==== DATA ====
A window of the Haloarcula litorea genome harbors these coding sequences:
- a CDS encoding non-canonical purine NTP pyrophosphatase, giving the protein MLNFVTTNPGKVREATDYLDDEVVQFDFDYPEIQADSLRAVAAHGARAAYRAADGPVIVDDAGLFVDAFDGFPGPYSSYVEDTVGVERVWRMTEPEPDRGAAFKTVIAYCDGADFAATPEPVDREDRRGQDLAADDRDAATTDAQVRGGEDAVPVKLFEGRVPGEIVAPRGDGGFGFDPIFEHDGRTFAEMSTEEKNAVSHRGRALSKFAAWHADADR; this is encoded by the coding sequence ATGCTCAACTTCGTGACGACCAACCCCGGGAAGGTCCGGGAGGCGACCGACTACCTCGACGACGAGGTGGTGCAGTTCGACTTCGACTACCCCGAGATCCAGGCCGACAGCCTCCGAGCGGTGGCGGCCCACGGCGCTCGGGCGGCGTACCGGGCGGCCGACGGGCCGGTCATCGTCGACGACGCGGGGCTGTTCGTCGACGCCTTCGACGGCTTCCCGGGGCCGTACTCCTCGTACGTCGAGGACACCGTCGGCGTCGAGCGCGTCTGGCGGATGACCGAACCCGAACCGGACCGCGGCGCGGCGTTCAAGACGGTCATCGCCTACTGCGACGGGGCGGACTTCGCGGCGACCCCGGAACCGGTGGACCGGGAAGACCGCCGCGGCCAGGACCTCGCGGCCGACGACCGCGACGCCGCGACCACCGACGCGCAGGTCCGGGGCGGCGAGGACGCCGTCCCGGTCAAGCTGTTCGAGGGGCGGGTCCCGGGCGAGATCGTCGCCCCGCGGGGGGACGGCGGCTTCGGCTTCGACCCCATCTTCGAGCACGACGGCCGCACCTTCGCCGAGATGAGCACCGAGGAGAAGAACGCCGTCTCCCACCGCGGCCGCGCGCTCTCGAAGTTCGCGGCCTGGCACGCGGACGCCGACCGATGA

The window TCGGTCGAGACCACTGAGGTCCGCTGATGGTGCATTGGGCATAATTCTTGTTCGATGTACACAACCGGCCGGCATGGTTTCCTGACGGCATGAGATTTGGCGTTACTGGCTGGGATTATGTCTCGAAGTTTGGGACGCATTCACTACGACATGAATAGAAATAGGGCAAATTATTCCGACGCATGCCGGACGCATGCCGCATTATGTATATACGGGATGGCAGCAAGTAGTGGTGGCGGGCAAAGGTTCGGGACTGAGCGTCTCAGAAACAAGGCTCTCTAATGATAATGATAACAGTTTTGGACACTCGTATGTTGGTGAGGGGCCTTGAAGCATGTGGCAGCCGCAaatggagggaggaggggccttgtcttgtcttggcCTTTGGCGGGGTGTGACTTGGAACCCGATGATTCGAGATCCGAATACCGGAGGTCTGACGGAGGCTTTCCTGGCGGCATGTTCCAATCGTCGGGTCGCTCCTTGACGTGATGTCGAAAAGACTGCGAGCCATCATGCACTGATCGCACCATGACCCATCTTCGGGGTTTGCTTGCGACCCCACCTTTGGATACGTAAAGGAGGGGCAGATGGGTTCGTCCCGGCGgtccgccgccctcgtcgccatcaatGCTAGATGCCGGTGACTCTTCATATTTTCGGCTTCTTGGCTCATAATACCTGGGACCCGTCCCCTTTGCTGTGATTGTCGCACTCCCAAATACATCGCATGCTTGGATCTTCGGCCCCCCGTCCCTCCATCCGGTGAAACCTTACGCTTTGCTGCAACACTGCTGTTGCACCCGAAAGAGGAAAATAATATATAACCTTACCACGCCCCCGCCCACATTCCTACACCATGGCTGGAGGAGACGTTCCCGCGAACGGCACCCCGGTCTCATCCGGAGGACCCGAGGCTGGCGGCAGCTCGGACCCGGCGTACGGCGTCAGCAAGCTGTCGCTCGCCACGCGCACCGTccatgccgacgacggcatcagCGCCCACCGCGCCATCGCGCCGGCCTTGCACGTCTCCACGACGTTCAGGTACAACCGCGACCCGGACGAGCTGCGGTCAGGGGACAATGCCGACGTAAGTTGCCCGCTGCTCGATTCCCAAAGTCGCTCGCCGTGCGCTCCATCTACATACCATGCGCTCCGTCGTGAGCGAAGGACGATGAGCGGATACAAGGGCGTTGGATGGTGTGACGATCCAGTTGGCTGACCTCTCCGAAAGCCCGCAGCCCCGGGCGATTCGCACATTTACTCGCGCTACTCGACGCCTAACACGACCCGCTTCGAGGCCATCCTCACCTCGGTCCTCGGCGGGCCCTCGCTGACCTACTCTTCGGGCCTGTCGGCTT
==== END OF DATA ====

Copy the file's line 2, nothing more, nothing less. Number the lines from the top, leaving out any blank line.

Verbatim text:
- a CDS encoding non-canonical purine NTP pyrophosphatase, giving the protein MLNFVTTNPGKVREATDYLDDEVVQFDFDYPEIQADSLRAVAAHGARAAYRAADGPVIVDDAGLFVDAFDGFPGPYSSYVEDTVGVERVWRMTEPEPDRGAAFKTVIAYCDGADFAATPEPVDREDRRGQDLAADDRDAATTDAQVRGGEDAVPVKLFEGRVPGEIVAPRGDGGFGFDPIFEHDGRTFAEMSTEEKNAVSHRGRALSKFAAWHADADR; this is encoded by the coding sequence ATGCTCAACTTCGTGACGACCAACCCCGGGAAGGTCCGGGAGGCGACCGACTACCTCGACGACGAGGTGGTGCAGTTCGACTTCGACTACCCCGAGATCCAGGCCGACAGCCTCCGAGCGGTGGCGGCCCACGGCGCTCGGGCGGCGTACCGGGCGGCCGACGGGCCGGTCATCGTCGACGACGCGGGGCTGTTCGTCGACGCCTTCGACGGCTTCCCGGGGCCGTACTCCTCGTACGTCGAGGACACCGTCGGCGTCGAGCGCGTCTGGCGGATGACCGAACCCGAACCGGACCGCGGCGCGGCGTTCAAGACGGTCATCGCCTACTGCGACGGGGCGGACTTCGCGGCGACCCCGGAACCGGTGGACCGGGAAGACCGCCGCGGCCAGGACCTCGCGGCCGACGACCGCGACGCCGCGACCACCGACGCGCAGGTCCGGGGCGGCGAGGACGCCGTCCCGGTCAAGCTGTTCGAGGGGCGGGTCCCGGGCGAGATCGTCGCCCCGCGGGGGGACGGCGGCTTCGGCTTCGACCCCATCTTCGAGCACGACGGCCGCACCTTCGCCGAGATGAGCACCGAGGAGAAGAACGCCGTCTCCCACCGCGGCCGCGCGCTCTCGAAGTTCGCGGCCTGGCACGCGGACGCCGACCGATGA